Posts Tagged: experts
The forests of Humboldt County in northern California. (Photo: Ethan Daniels, via Shutterstock)
OPINION: Right now, families and communities are paying the price of having a president who refuses to believe in science and the advice of experts and has managed to prioritize the well-being of polluters and corporations over public health. This is all completely unprecedented.
The CalPERS headquarters in Sacramento. (Photo: Kit Leong, via Shutterstock)
Once CalPERS could shrug off low funding and rising employer costs as just another downturn, staying the course in the long-term strategy of getting most of its money from market investments that go up and down. This time is different.
Marina Beach north of Monterey, near the site of a planned desalination plant. (Photo: Marina Coast Water District)
In parched, drought-stricken California, where water is considered liquid gold, the politics of power and wealth are playing out in real-time. The California Public Utilities Commission’s (CPUC) recent decision to allow the California American Water Company (Cal-Am) to proceed with its Monterey Peninsula Water Supply Project desalination plant is great news – that is, if you live in Carmel, Pacific Grove or Monterey.
A woman being harassed in the workplace as a colleague looks on. Capitol. (Photo: Antonio Guillem)
California has long sponsored the most progressive, socially responsible policies and regulations in the country – including regulations about harassment prevention education for managers. In fact, California regulations have detailed requirements of which topics to include in AB1825 training, how to prevent harassment and retaliation, how to report and respond to harassment complaints if they do occur and how to publish a complaint and investigation procedure.
A black-and-white view of smoggy Century City, Beverly Hills and West Los Angeles. (Photo: trekandshoot)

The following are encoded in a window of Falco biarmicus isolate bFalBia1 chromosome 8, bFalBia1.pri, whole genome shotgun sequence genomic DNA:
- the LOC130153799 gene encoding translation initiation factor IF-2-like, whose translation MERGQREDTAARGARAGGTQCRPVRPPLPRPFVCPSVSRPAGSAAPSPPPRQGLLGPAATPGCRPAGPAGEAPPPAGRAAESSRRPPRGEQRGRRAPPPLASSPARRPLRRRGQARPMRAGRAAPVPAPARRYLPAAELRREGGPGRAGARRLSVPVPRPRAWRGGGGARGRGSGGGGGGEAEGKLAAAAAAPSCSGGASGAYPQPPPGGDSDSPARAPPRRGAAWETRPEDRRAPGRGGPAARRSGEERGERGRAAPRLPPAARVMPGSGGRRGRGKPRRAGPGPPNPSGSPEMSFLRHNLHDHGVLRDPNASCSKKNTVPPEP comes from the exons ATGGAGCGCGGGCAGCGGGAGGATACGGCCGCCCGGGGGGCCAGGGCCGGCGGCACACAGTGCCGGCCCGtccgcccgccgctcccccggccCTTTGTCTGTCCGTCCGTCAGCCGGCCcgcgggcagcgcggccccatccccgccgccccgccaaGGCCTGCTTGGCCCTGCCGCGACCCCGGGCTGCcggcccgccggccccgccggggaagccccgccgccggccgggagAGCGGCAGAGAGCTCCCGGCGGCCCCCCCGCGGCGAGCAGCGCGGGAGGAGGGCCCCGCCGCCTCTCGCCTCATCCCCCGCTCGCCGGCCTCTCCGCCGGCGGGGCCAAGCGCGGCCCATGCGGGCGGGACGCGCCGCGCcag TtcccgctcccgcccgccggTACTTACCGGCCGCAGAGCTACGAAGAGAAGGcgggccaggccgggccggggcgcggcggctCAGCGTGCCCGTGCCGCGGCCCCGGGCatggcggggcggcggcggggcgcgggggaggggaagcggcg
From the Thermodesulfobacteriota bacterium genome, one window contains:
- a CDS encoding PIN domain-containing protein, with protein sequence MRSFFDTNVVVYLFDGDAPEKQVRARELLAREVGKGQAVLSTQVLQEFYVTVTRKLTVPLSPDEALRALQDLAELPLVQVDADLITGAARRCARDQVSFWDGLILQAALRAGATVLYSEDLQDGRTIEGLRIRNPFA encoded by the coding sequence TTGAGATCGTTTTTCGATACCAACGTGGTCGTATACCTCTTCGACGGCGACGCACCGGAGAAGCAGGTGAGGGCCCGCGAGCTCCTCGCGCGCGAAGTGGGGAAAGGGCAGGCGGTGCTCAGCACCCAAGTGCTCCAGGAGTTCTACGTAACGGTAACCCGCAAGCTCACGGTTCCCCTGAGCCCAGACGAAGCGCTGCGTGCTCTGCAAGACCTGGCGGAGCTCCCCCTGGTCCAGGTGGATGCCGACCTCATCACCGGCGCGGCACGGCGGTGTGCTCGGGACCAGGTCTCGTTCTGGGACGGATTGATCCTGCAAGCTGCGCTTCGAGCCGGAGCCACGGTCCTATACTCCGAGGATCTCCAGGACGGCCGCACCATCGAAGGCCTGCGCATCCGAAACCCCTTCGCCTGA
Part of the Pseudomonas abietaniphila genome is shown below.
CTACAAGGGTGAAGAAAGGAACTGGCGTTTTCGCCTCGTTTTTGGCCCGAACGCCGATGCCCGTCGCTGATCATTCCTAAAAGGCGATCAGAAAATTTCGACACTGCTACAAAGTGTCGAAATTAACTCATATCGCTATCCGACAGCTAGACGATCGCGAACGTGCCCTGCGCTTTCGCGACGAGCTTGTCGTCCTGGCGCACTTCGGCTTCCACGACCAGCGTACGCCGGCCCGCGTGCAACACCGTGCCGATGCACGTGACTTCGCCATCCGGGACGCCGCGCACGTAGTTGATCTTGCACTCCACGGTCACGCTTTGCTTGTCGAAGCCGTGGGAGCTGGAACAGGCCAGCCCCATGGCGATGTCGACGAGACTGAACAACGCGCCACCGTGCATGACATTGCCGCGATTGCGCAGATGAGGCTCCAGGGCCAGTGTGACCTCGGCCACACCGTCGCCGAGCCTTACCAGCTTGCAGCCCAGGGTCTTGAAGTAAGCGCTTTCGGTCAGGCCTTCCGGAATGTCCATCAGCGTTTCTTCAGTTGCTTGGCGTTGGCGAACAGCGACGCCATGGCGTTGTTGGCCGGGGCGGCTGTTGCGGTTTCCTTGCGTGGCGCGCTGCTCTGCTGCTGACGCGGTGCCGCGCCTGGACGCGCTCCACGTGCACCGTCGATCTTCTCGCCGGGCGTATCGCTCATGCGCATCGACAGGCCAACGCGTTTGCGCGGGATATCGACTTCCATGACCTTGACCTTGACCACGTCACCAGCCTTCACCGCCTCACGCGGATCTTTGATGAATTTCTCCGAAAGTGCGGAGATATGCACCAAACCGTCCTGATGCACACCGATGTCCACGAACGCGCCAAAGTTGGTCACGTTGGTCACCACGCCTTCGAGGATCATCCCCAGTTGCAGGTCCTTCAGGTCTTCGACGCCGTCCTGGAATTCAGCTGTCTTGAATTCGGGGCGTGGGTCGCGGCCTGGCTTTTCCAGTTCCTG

OPINION: Squinting into the smog, our state’s utilities have seen the future — and it’s not fossil fuels. Southern California Edison, Pacific Gas & Electric and San Diego Gas & Electric revealed plans to invest $1 billion to build a comprehensive electric transportation infrastructure.
CalPERS' governing board during a 2013 meeting. (Photo: CalPERS board)
Calpensions: The state’s two largest public pension systems never recovered from huge investment losses during the deep recession and stock market crash in 2008. CalPERS lost about $100 billion and CalSTRS about $68 billion. Now after a lengthy bull market, most experts are predicting a decade of weak investment returns, well below the annual average.
Photo: GongTo, via Shutterstock.
A new battlefront has emerged in the nation’s struggle over gun control: a proposed firearm violence research center at the University of California. In a move being closely watched by advocates on both sides, California lawmakers are pushing for the state to study gun violence, taking over a job the federal government dropped 20 years ago.
The CalPERS' governing board during a meeting several years ago at the pension fund's headquarters. (Photo: CalPERS board)
A tentative CalPERS proposal would limit the board president and committee chairs to four consecutive one-year terms, a policy that could end the long-running presidency of Rob Feckner in 2017. He has presided over times good and bad at the nation’s largest state public pension system.
ProPublica reviewed more than 450 complaint investigations undertaken by the agency between 2009 and 2014 from roughly 50 Level 14 group homes, the residential facilities for California’s most acutely disturbed children. More than half the investigations produced “inconclusive” findings, meaning that no determination of facts was reached in cases that involved sexual abuse, physical assaults, drug use or inadequate care at the facilities.
An oil derrick at work in Kern County, 2013. (Photo: Christopher Halloran)
OPINION: Faced with the decision of whether or not hydraulic fracturing (fracking) should be approved in New York, the state’s Commissioner of Health Dr. Howard Zucker publicly asked, “Would I let my family live in a community with fracking? The answer is no. I therefore cannot recommend anyone else’s family to live in such a community either.” In California, some 5.4 million people (14 percent of the state’s population) live within a mile of at least one of the state’s total of 84,000 oil and gas wells, according to the NRDC.